I just received an email that at tomorrow's Highly Capable Services Advisory Committee meeting (6:30 - 8:00 pm, Garfield High School Library) Flip Herndon will be talking capacity issues and the Highly Capable Cohort.

Hmmm. Was this planned, or is it time for a June surprise?

If anyone is able to make it and report back, that would be greatly appreciated!


Benjamin Leis said...

I added a mention at the top that tonight is another HCS advisory meeting. It should be interesting since Flip Herndon is coming. Unfortunately, my son is sick so I can't go myself. If anyone takes notes please forward them to me and I'll put them up.

Anonymous said...

I'm sorry you have a sick child, Ben, your meeting notes are always so informative. I won't be able to attend and I'm interested to learn what is discussed. Does the meeting host post notes to a public location? My understanding is there is a representative from each school, but I do not know how the communication is shared within Cascasdia. Does anyone know how to find notes from the Cascadia rep?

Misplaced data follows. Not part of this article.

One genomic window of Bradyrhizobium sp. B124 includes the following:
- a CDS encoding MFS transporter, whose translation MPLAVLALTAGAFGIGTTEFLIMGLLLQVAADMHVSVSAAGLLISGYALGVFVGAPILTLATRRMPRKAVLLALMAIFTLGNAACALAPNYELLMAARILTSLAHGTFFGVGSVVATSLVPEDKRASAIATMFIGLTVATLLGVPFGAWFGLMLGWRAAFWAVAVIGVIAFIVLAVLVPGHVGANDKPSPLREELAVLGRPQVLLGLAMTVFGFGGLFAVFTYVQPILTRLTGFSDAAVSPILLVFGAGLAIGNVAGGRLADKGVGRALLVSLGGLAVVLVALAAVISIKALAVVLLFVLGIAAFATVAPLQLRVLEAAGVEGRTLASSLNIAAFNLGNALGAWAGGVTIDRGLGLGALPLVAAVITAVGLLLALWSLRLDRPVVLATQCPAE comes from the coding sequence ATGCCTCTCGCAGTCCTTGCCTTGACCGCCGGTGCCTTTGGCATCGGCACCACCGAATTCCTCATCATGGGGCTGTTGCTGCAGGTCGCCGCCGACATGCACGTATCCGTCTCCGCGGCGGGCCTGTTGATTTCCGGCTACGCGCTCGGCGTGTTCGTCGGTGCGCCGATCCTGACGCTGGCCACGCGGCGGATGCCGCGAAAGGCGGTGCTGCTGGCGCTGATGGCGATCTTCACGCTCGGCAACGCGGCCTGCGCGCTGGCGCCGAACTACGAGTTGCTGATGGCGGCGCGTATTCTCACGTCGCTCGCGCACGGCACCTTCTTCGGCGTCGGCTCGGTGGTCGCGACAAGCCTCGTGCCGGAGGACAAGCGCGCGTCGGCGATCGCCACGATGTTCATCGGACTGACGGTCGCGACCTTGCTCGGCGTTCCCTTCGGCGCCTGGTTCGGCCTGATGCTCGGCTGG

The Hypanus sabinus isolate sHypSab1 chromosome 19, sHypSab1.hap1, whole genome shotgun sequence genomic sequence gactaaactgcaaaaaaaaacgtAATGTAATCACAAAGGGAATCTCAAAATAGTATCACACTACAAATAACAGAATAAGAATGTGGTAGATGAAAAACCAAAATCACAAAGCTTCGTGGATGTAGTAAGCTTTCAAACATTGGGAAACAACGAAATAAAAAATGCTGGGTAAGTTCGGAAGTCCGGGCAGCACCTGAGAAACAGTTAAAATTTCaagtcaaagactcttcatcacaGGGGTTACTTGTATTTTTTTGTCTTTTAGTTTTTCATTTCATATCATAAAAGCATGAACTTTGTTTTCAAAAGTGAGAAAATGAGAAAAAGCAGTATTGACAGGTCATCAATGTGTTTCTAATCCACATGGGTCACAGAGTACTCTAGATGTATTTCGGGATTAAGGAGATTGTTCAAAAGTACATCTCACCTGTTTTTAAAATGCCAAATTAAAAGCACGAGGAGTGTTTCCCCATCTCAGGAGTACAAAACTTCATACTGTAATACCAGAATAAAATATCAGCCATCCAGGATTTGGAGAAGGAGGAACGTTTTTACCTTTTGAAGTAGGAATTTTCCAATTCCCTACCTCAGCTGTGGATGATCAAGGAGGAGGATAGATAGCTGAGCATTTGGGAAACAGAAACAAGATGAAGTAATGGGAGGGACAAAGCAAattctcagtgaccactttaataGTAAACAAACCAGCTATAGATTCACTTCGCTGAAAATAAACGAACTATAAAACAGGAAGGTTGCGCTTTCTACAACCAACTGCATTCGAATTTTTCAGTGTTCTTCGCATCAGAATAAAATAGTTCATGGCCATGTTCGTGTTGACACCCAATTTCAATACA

I'm not expecting anything new from this meeting because Flip said as recently as last month that nothing will be discussed until Fall, and they are in the recruiting stage of forming a parent committee to five input on capacity planning decisions.

Quite honestly, I have heard different messages from Flip at the last four meetings I have attended and I am losing enthusiasm for attending community meetings. I assume they are planning to check off the "community engagement" box and possibly recruit one or two HCC parents to the capacity planning committee.

-sailing instead

Anonymous said...

Meeting notes for the HCS-AC (hard to keep up with the name...) used to be either posted online or emailed to those on the list serve. I was not able to find notes from this year's meetings - does anyone know where they might be posted? There are notes from the recent task force, but not the HCS-AC.


Thank you, Benjamin, for posting a meeting recap when you attend. If anyone attends tonight's meeting, I would be interested if the 3x5 schedule is on AL's radar.

Anonymous said...

@ sailing, When you said "I'm not expecting anything new from this meeting because Flip said as recently as last month that nothing will be discussed until Fall, and they are in the recruiting stage of forming a parent committee to five input on capacity planning decisions" were you referring to the Lincoln HS process? If so, that makes sense given the timeline they've indicated.